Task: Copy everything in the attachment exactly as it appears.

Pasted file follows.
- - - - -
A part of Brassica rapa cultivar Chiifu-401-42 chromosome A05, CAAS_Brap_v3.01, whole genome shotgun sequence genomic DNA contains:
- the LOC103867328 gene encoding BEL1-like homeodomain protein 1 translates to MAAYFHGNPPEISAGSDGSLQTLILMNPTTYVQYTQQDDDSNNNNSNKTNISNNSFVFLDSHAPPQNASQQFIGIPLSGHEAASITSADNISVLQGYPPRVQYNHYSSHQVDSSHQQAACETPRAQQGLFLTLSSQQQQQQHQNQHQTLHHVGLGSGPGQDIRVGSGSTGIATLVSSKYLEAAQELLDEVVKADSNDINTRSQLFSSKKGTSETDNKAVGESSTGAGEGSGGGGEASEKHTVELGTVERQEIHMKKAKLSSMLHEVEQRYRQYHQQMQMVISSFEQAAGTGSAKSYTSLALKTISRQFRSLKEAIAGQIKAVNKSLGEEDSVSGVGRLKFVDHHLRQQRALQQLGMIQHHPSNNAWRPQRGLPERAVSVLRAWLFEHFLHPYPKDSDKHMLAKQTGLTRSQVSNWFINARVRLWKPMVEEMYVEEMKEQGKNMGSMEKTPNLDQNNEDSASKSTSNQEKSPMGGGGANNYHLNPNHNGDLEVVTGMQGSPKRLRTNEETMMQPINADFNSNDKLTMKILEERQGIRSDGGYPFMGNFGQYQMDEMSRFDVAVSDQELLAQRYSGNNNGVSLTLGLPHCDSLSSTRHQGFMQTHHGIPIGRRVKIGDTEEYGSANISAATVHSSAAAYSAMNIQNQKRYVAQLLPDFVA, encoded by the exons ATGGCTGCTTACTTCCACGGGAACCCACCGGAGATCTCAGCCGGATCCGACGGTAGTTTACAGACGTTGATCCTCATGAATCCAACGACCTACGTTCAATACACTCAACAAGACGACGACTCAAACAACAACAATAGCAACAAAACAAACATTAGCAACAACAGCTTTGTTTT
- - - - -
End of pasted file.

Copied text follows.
A part of Brassica rapa cultivar Chiifu-401-42 chromosome A05, CAAS_Brap_v3.01, whole genome shotgun sequence genomic DNA contains:
- the LOC103867328 gene encoding BEL1-like homeodomain protein 1 translates to MAAYFHGNPPEISAGSDGSLQTLILMNPTTYVQYTQQDDDSNNNNSNKTNISNNSFVFLDSHAPPQNASQQFIGIPLSGHEAASITSADNISVLQGYPPRVQYNHYSSHQVDSSHQQAACETPRAQQGLFLTLSSQQQQQQHQNQHQTLHHVGLGSGPGQDIRVGSGSTGIATLVSSKYLEAAQELLDEVVKADSNDINTRSQLFSSKKGTSETDNKAVGESSTGAGEGSGGGGEASEKHTVELGTVERQEIHMKKAKLSSMLHEVEQRYRQYHQQMQMVISSFEQAAGTGSAKSYTSLALKTISRQFRSLKEAIAGQIKAVNKSLGEEDSVSGVGRLKFVDHHLRQQRALQQLGMIQHHPSNNAWRPQRGLPERAVSVLRAWLFEHFLHPYPKDSDKHMLAKQTGLTRSQVSNWFINARVRLWKPMVEEMYVEEMKEQGKNMGSMEKTPNLDQNNEDSASKSTSNQEKSPMGGGGANNYHLNPNHNGDLEVVTGMQGSPKRLRTNEETMMQPINADFNSNDKLTMKILEERQGIRSDGGYPFMGNFGQYQMDEMSRFDVAVSDQELLAQRYSGNNNGVSLTLGLPHCDSLSSTRHQGFMQTHHGIPIGRRVKIGDTEEYGSANISAATVHSSAAAYSAMNIQNQKRYVAQLLPDFVA, encoded by the exons ATGGCTGCTTACTTCCACGGGAACCCACCGGAGATCTCAGCCGGATCCGACGGTAGTTTACAGACGTTGATCCTCATGAATCCAACGACCTACGTTCAATACACTCAACAAGACGACGACTCAAACAACAACAATAGCAACAAAACAAACATTAGCAACAACAGCTTTGTTTT